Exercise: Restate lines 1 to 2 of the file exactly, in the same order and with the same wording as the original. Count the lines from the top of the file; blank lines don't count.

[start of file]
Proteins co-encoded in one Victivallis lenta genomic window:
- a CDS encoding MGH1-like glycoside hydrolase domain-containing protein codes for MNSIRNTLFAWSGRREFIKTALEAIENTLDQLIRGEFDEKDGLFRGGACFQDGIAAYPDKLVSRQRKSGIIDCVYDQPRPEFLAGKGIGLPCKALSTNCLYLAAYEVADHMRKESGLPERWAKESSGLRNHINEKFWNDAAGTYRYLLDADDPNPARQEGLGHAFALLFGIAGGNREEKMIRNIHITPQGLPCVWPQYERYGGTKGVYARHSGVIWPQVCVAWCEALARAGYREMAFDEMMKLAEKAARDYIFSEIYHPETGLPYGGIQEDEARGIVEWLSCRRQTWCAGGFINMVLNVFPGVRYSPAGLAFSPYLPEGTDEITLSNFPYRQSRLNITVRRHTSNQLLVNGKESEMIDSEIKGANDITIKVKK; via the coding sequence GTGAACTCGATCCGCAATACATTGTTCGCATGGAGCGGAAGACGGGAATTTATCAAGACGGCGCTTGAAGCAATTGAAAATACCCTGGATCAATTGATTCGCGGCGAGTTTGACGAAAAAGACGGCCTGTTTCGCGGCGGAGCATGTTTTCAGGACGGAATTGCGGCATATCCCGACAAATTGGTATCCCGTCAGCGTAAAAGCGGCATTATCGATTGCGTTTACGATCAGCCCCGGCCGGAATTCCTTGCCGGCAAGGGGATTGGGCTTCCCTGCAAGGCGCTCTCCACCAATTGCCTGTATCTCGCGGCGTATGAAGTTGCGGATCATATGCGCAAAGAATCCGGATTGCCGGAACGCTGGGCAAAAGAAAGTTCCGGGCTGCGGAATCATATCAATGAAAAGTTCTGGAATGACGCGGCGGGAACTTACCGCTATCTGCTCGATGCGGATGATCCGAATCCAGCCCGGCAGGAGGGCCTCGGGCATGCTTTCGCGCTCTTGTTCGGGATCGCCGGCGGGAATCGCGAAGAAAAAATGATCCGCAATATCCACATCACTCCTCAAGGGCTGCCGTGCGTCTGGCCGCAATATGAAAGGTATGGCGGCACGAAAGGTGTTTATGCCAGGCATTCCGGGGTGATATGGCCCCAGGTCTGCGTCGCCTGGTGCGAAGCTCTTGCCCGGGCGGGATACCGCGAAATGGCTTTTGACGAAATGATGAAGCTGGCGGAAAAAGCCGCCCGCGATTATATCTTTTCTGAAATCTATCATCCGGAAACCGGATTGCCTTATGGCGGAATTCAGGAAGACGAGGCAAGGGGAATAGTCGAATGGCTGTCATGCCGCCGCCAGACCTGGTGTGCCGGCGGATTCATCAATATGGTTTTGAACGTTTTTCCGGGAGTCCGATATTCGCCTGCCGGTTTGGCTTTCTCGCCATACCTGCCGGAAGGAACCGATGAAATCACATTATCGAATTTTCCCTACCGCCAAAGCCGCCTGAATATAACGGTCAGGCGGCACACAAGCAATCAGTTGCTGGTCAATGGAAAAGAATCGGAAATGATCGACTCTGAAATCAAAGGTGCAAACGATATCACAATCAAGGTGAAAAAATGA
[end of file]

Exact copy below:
Proteins co-encoded in one Victivallis lenta genomic window:
- a CDS encoding MGH1-like glycoside hydrolase domain-containing protein codes for MNSIRNTLFAWSGRREFIKTALEAIENTLDQLIRGEFDEKDGLFRGGACFQDGIAAYPDKLVSRQRKSGIIDCVYDQPRPEFLAGKGIGLPCKALSTNCLYLAAYEVADHMRKESGLPERWAKESSGLRNHINEKFWNDAAGTYRYLLDADDPNPARQEGLGHAFALLFGIAGGNREEKMIRNIHITPQGLPCVWPQYERYGGTKGVYARHSGVIWPQVCVAWCEALARAGYREMAFDEMMKLAEKAARDYIFSEIYHPETGLPYGGIQEDEARGIVEWLSCRRQTWCAGGFINMVLNVFPGVRYSPAGLAFSPYLPEGTDEITLSNFPYRQSRLNITVRRHTSNQLLVNGKESEMIDSEIKGANDITIKVKK; via the coding sequence GTGAACTCGATCCGCAATACATTGTTCGCATGGAGCGGAAGACGGGAATTTATCAAGACGGCGCTTGAAGCAATTGAAAATACCCTGGATCAATTGATTCGCGGCGAGTTTGACGAAAAAGACGGCCTGTTTCGCGGCGGAGCATGTTTTCAGGACGGAATTGCGGCATATCCCGACAAATTGGTATCCCGTCAGCGTAAAAGCGGCATTATCGATTGCGTTTACGATCAGCCCCGGCCGGAATTCCTTGCCGGCAAGGGGATTGGGCTTCCCTGCAAGGCGCTCTCCACCAATTGCCTGTATCTCGCGGCGTATGAAGTTGCGGATCATATGCGCAAAGAATCCGGATTGCCGGAACGCTGGGCAAAAGAAAGTTCCGGGCTGCGGAATCATATCAATGAAAAGTTCTGGAATGACGCGGCGGGAACTTACCGCTATCTGCTCGATGCGGATGATCCGAATCCAGCCCGGCAGGAGGGCCTCGGGCATGCTTTCGCGCTCTTGTTCGGGATCGCCGGCGGGAATCGCGAAGAAAAAATGATCCGCAATATCCACATCACTCCTCAAGGGCTGCCGTGCGTCTGGCCGCAATATGAAAGGTATGGCGGCACGAAAGGTGTTTATGCCAGGCATTCCGGGGTGATATGGCCCCAGGTCTGCGTCGCCTGGTGCGAAGCTCTTGCCCGGGCGGGATACCGCGAAATGGCTTTTGACGAAATGATGAAGCTGGCGGAAAAAGCCGCCCGCGATTATATCTTTTCTGAAATCTATCATCCGGAAACCGGATTGCCTTATGGCGGAATTCAGGAAGACGAGGCAAGGGGAATAGTCGAATGGCTGTCATGCCGCCGCCAGACCTGGTGTGCCGGCGGATTCATCAATATGGTTTTGAACGTTTTTCCGGGAGTCCGATATTCGCCTGCCGGTTTGGCTTTCTCGCCATACCTGCCGGAAGGAACCGATGAAATCACATTATCGAATTTTCCCTACCGCCAAAGCCGCCTGAATATAACGGTCAGGCGGCACACAAGCAATCAGTTGCTGGTCAATGGAAAAGAATCGGAAATGATCGACTCTGAAATCAAAGGTGCAAACGATATCACAATCAAGGTGAAAAAATGA